The cement industry began to decline at the beginning of the 20th century, around the same time as the shipbuilding industry revived, followed shortly by the advent of the motor industry. Here it is worth noting that it was a firm based in Zumaia, Yeregui Hermanos, which assembled the first diesel engine in the whole of Spain. This industrial boom resulted in a notable increase in the town’s population, mainly due to immigration.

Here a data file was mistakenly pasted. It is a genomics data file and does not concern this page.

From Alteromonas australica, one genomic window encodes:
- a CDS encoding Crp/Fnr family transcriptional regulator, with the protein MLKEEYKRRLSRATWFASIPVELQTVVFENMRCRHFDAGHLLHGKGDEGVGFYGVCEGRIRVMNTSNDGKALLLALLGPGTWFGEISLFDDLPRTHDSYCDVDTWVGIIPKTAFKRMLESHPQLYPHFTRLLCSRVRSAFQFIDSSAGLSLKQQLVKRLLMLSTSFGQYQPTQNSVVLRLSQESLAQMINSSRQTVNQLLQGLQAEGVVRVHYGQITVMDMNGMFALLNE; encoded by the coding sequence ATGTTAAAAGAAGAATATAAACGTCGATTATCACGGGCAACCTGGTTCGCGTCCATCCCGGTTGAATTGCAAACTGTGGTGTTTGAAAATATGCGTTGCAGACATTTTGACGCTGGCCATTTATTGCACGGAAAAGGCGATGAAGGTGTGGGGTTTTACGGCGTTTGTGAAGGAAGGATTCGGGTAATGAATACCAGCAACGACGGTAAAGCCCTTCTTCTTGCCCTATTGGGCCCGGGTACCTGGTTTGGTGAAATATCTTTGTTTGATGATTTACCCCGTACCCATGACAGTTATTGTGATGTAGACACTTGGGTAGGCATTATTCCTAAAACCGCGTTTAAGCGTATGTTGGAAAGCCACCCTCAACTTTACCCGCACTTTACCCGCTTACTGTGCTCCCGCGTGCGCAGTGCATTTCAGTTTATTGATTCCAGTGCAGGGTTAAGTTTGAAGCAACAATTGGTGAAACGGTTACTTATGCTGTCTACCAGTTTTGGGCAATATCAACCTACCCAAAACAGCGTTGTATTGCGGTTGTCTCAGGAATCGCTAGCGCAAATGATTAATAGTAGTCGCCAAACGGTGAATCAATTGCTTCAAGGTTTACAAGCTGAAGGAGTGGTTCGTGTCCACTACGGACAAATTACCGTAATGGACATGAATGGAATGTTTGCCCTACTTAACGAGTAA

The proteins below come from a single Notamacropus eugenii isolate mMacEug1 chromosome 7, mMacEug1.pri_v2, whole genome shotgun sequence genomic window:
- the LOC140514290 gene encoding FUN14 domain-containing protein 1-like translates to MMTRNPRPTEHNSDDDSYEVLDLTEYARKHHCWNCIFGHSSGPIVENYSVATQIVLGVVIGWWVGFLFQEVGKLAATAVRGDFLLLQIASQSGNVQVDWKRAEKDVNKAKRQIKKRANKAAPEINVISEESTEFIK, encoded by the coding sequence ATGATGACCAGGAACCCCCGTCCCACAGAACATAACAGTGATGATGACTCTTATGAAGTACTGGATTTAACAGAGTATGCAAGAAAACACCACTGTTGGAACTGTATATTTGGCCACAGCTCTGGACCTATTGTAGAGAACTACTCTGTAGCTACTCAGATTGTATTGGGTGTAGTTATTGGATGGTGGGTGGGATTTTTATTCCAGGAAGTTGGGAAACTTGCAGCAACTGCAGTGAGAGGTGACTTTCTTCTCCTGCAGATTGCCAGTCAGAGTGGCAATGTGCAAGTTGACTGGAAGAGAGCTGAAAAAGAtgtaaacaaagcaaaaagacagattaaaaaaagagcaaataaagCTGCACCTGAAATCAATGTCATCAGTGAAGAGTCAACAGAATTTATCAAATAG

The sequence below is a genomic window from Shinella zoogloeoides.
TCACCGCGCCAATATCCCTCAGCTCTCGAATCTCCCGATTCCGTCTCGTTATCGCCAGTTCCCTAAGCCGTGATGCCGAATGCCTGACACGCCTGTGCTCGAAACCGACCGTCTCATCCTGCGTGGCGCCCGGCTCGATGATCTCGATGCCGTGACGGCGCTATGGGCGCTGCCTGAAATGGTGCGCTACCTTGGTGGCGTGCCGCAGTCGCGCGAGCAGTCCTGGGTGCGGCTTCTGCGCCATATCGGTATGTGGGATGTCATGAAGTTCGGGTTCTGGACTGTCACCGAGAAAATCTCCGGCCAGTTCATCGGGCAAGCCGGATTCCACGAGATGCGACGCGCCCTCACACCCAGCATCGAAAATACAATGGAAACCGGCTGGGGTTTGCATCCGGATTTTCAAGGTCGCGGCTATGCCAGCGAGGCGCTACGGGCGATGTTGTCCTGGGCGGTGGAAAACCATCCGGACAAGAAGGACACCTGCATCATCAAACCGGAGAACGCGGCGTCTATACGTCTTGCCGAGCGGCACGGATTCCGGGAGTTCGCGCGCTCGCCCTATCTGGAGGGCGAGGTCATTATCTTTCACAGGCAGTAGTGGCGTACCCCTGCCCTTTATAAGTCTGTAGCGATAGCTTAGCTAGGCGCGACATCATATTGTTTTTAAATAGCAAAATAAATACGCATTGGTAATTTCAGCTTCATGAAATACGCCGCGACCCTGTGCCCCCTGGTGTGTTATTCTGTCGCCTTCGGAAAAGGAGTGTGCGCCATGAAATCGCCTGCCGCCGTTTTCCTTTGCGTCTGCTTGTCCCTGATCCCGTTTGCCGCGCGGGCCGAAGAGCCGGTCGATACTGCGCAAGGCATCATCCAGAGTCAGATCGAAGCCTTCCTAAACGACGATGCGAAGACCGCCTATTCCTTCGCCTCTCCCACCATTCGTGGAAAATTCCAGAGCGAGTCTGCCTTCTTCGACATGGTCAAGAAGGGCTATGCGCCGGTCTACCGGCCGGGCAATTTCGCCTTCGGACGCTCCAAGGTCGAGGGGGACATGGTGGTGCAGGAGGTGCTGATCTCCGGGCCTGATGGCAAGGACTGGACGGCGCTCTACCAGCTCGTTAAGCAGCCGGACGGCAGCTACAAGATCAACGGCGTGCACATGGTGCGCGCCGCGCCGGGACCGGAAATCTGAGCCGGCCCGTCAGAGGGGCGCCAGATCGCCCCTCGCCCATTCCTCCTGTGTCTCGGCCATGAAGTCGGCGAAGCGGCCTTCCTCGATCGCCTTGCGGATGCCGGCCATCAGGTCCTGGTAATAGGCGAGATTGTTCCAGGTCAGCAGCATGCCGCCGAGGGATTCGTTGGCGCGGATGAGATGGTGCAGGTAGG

The weighting of the different activities driving Zumaia's economy had changed substantially by the beginning of the last century: in 1950, 56.1% of the population worked in industry, while only 17% were employed in the agricultural sector. Years later, the recession hit Zumaia, aggravated at times by workforce restructuring and even the closure of some large companies which had hitherto been cornerstones of the town's economic prosperity. Today, nearly fifty years on, at the threshold of the 21st century and following the establishment of various more modest firms which are better aligned with the new economic trends of the market, the percentages are generally in keeping with the (somewhat critical) economic situation prevalent in the local region.